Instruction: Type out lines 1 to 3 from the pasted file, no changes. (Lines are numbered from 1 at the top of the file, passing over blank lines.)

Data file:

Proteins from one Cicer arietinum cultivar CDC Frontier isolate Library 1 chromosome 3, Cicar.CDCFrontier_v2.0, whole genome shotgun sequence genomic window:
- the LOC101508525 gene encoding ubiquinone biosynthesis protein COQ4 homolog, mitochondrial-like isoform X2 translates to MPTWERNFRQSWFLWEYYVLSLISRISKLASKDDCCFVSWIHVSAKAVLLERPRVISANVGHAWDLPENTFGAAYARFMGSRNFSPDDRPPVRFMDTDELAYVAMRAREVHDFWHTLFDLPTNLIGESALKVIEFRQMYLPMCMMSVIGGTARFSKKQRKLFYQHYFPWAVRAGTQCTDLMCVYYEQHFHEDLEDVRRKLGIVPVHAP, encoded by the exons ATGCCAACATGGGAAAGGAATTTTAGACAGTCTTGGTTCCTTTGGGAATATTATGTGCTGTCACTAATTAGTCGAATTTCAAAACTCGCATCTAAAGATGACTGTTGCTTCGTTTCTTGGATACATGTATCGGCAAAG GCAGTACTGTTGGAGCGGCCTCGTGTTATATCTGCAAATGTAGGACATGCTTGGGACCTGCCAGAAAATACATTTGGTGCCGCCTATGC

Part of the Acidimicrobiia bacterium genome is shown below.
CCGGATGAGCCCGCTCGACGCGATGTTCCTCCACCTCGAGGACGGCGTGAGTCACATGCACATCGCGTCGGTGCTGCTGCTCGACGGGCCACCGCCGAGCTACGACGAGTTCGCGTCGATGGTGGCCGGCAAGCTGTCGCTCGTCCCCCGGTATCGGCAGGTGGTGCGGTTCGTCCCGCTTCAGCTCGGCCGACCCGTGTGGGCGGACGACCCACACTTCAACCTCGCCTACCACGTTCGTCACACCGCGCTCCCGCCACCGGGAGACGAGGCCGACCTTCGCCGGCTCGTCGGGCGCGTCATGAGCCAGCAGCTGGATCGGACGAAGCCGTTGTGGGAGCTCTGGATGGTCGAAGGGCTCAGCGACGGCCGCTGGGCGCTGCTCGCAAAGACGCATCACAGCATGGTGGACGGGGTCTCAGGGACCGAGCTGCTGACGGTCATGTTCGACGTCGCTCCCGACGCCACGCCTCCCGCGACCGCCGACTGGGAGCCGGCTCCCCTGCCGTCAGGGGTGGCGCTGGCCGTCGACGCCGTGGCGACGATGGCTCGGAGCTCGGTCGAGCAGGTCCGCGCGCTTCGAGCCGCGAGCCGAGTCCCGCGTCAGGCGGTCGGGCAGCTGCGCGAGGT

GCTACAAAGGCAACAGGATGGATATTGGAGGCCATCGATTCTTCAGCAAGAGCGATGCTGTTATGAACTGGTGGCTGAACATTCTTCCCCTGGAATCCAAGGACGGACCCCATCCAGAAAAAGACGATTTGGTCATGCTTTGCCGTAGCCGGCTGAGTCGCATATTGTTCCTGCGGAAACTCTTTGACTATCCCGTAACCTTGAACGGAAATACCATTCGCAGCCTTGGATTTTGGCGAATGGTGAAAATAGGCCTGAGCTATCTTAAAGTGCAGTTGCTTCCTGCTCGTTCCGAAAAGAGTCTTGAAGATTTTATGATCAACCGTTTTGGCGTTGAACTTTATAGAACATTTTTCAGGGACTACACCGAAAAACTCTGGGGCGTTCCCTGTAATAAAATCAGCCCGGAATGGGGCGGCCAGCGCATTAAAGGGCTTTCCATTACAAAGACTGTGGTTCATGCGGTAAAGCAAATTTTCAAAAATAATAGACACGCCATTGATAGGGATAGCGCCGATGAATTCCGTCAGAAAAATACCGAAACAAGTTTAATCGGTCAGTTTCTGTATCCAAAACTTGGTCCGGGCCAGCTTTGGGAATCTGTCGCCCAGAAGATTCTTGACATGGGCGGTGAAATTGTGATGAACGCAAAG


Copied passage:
Proteins from one Cicer arietinum cultivar CDC Frontier isolate Library 1 chromosome 3, Cicar.CDCFrontier_v2.0, whole genome shotgun sequence genomic window:
- the LOC101508525 gene encoding ubiquinone biosynthesis protein COQ4 homolog, mitochondrial-like isoform X2 translates to MPTWERNFRQSWFLWEYYVLSLISRISKLASKDDCCFVSWIHVSAKAVLLERPRVISANVGHAWDLPENTFGAAYARFMGSRNFSPDDRPPVRFMDTDELAYVAMRAREVHDFWHTLFDLPTNLIGESALKVIEFRQMYLPMCMMSVIGGTARFSKKQRKLFYQHYFPWAVRAGTQCTDLMCVYYEQHFHEDLEDVRRKLGIVPVHAP, encoded by the exons ATGCCAACATGGGAAAGGAATTTTAGACAGTCTTGGTTCCTTTGGGAATATTATGTGCTGTCACTAATTAGTCGAATTTCAAAACTCGCATCTAAAGATGACTGTTGCTTCGTTTCTTGGATACATGTATCGGCAAAG GCAGTACTGTTGGAGCGGCCTCGTGTTATATCTGCAAATGTAGGACATGCTTGGGACCTGCCAGAAAATACATTTGGTGCCGCCTATGC

Part of the Acidimicrobiia bacterium genome is shown below.